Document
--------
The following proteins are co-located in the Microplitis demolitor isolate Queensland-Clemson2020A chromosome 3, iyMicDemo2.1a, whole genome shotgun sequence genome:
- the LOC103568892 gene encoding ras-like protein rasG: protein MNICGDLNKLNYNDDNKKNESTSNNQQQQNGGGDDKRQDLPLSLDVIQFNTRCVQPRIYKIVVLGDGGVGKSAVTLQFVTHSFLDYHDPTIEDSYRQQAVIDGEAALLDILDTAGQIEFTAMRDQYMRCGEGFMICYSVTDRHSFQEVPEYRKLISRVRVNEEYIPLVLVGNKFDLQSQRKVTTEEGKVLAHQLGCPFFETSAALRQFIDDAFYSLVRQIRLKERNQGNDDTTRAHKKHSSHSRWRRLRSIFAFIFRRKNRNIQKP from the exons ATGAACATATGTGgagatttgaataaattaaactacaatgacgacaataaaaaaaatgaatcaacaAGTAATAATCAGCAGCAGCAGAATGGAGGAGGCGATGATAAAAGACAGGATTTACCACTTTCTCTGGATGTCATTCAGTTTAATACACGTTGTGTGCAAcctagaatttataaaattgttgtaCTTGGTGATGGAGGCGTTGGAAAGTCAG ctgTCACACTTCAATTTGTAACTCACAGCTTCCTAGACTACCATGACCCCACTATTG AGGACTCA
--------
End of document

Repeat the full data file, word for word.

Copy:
The following proteins are co-located in the Microplitis demolitor isolate Queensland-Clemson2020A chromosome 3, iyMicDemo2.1a, whole genome shotgun sequence genome:
- the LOC103568892 gene encoding ras-like protein rasG: protein MNICGDLNKLNYNDDNKKNESTSNNQQQQNGGGDDKRQDLPLSLDVIQFNTRCVQPRIYKIVVLGDGGVGKSAVTLQFVTHSFLDYHDPTIEDSYRQQAVIDGEAALLDILDTAGQIEFTAMRDQYMRCGEGFMICYSVTDRHSFQEVPEYRKLISRVRVNEEYIPLVLVGNKFDLQSQRKVTTEEGKVLAHQLGCPFFETSAALRQFIDDAFYSLVRQIRLKERNQGNDDTTRAHKKHSSHSRWRRLRSIFAFIFRRKNRNIQKP from the exons ATGAACATATGTGgagatttgaataaattaaactacaatgacgacaataaaaaaaatgaatcaacaAGTAATAATCAGCAGCAGCAGAATGGAGGAGGCGATGATAAAAGACAGGATTTACCACTTTCTCTGGATGTCATTCAGTTTAATACACGTTGTGTGCAAcctagaatttataaaattgttgtaCTTGGTGATGGAGGCGTTGGAAAGTCAG ctgTCACACTTCAATTTGTAACTCACAGCTTCCTAGACTACCATGACCCCACTATTG AGGACTCA